Taiwanese puppetry–Budaixi (布袋戲): 2. Learning the art

Posted: 2014 年 05 月 13 日 in Taiwanese puppetry (Budaixi)
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Learning the art

To begin learning simple moves is quite easy. The stage manager Mr. Wu Jung-chang displayed to a group of children, who had gathered, how easy some of the movements are and how quickly they can be learned. He demonstrated how to make the puppet run, which was as simple as moving your hand up and down. Beyond controlling the puppets the next most important aspect of the performance is the distinctive narration and the music to build the anticipation. The puppets show is performed on a very colorful stage—this allow the puppeteer to hide and gives a special platform for the puppets. The musicians also perform behind the stage.

Many of today’s masters in Taiwan have been born into a long line of performers and the traditions have continued from father to son. It is ironic in a way, but there has been a huge interest in learning the art has come from outside of Taiwan. People from all over the world have traveled to Taiwan to learn the art.

As a foreigner this could sound like an interesting facet of Taiwanese culture to learn, but there are a few things that a foreigner must keep in mind before they jump in. The performance is traditionally in the Taiwanese or Fukien dialect, so most of the masters speak more Taiwanese than Mandarin—you might want to brush up on your Taiwanese first. This doesn’t mean that if you don’t speak Taiwanese that you can’t learn the art. Most people in the industry are more than willing to help foreigners learn all they can about the art, so you will have no problem getting help.

“The importance of the design of each puppet is not just limited to the exterior. A better-designed interior will allow for better non-restricted movements and ease of control for the puppeteer,” says Mr. Chen Yi-hsi, the proprietor of Changyunfang.

Almost any movement is possible for these puppets, however small. The puppet’s eyes, mouths and other parts can all be controlled. It all depends on the skill of the designer.

Making a budaixi puppet

The art of budaixi is an intricate process from raw timber to the final act. For a traditionally crafted puppet an astounding amount of time will go into making the finished product. The head is carved out of a solid block of wood. The next step is gluing paper before it’s coated with clay, smoothed and painted and decorated.

Mr. Chen explained that it is important to make the head out of good quality wood such as camphor. If the grain in the wood is coarse then this can show up in the finished puppet—you don’t want to put in several days of work only to find that there is a fine crack in the piece of wood that could possibly split. Most of the cost in the production of the puppet goes into the head and in total can take up to three months to complete—according to the traditional method. There can be up to 20 layers of paper before the clay goes on. Each piece of clothing takes about seven to eight days to be embroidered by hand then stitched into the finished piece.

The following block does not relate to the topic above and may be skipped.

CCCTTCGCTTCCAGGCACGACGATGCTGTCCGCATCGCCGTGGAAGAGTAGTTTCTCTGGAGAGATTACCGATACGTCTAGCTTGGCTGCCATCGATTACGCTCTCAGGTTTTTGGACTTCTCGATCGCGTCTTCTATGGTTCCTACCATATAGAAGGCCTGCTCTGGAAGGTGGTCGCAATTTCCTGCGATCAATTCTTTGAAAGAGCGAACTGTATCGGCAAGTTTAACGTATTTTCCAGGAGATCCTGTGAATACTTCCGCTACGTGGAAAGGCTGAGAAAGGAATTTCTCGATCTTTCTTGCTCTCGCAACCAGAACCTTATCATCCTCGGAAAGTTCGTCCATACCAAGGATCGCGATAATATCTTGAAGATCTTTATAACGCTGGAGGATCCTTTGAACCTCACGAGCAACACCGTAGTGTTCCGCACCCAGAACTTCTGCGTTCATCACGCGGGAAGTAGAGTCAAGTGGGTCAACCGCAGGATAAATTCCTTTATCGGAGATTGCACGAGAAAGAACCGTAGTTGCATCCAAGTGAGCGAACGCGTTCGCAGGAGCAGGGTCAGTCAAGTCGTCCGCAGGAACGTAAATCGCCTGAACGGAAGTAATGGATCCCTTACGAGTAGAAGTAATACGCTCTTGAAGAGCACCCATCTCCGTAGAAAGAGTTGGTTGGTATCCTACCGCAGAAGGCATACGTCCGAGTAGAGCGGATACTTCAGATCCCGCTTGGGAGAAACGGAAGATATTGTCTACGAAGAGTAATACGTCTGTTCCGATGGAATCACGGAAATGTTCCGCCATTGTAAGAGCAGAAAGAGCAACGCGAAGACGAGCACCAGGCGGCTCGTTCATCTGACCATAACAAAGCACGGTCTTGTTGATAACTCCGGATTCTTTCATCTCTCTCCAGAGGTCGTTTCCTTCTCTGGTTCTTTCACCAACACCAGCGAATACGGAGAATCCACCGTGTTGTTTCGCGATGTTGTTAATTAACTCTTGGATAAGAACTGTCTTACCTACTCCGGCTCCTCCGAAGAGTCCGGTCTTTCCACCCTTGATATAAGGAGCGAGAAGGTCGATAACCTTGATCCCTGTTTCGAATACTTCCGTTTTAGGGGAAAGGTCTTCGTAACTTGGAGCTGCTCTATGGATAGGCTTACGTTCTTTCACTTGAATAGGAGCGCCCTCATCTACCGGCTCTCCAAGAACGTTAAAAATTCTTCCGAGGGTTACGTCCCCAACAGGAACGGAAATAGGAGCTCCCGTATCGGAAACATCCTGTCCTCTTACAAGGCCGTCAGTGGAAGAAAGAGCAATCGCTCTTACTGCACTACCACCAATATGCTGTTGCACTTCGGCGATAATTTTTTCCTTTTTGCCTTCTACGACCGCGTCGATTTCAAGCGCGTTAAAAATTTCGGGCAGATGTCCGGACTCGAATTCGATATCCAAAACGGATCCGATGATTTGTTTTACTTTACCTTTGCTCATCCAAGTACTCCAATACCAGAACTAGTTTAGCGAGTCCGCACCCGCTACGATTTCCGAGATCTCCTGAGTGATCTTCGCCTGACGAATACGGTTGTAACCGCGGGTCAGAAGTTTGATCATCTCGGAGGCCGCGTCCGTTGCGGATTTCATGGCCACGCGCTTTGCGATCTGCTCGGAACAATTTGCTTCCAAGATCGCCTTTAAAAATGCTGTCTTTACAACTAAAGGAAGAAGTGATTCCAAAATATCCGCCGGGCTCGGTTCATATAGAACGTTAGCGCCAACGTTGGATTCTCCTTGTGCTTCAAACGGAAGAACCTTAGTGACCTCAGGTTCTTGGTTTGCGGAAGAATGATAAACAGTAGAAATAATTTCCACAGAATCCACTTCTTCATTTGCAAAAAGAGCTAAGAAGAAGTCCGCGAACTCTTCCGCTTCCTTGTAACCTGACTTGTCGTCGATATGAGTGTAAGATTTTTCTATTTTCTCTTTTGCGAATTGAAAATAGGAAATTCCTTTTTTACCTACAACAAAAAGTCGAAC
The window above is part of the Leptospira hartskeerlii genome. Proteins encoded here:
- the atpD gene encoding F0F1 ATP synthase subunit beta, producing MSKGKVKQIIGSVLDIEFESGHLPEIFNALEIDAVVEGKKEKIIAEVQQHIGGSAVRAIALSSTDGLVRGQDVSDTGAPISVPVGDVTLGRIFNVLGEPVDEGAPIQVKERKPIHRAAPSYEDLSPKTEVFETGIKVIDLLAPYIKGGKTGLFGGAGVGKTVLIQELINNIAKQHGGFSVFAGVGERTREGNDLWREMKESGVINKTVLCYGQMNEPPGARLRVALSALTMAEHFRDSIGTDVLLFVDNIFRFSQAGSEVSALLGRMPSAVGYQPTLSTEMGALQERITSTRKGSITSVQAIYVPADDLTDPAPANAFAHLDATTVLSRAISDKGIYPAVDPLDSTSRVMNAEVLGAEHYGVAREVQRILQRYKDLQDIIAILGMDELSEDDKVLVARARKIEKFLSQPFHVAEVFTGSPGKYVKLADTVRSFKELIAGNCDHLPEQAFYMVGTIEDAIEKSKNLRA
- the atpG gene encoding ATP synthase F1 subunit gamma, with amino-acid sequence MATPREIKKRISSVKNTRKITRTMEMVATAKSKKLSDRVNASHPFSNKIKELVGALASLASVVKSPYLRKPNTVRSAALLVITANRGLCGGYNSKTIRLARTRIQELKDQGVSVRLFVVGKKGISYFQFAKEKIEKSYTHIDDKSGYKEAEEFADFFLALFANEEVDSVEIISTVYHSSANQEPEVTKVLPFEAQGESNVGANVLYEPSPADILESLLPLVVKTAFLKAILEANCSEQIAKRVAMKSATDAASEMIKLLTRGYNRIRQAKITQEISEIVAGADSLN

Being in the third generation in a family that is associated with budaixi, Mr. Chen is well accustomed in all aspects of the art. This has given him a better understanding of what is needed when making the puppets, both for appearance and practicality.

Mr. Chen says, “these days most of the performances of the puppets are restricted to cultural centers, department stores and school activities. Traditionally they would be seen on special events such as Buddha’s birthday.”

When you are looking for a budaixi, you will notice that there are dozens of characters to choose from. You can do some research or just ask the people in the store about the characters and what role they play. A lot of the characters are based on traditional Chinese folklore, while others are created according to the master’s own idea.

Mr. Chen says, “traditionally in Taiwan it was only the performers that kept the puppets and not until recent times have the puppets become accessible to the general population.”

Prices can range depending on the master who made the puppet and where it was made. You can buy a puppet from NT$200 for a kid’s toy to NT$1000 for a practice puppet and NT$6000 upward for collectors’ items, depending on the master’s skill.

Those people who buy puppets come from all different backgrounds, but most are teachers or people who want to give them as gifts. Even the former president of the US Bill Clinton owns a budaixi. Lee gave the budaixi to Clinton before he was voted in as president. Lee gave the budaixi—the famous figure Monkey (孫悟空) from the tale Journey to the West (西遊記) to him and wished him luck. Lee also received an award from the New York Puppet Association in recognition of his work—he was 76 at the time.

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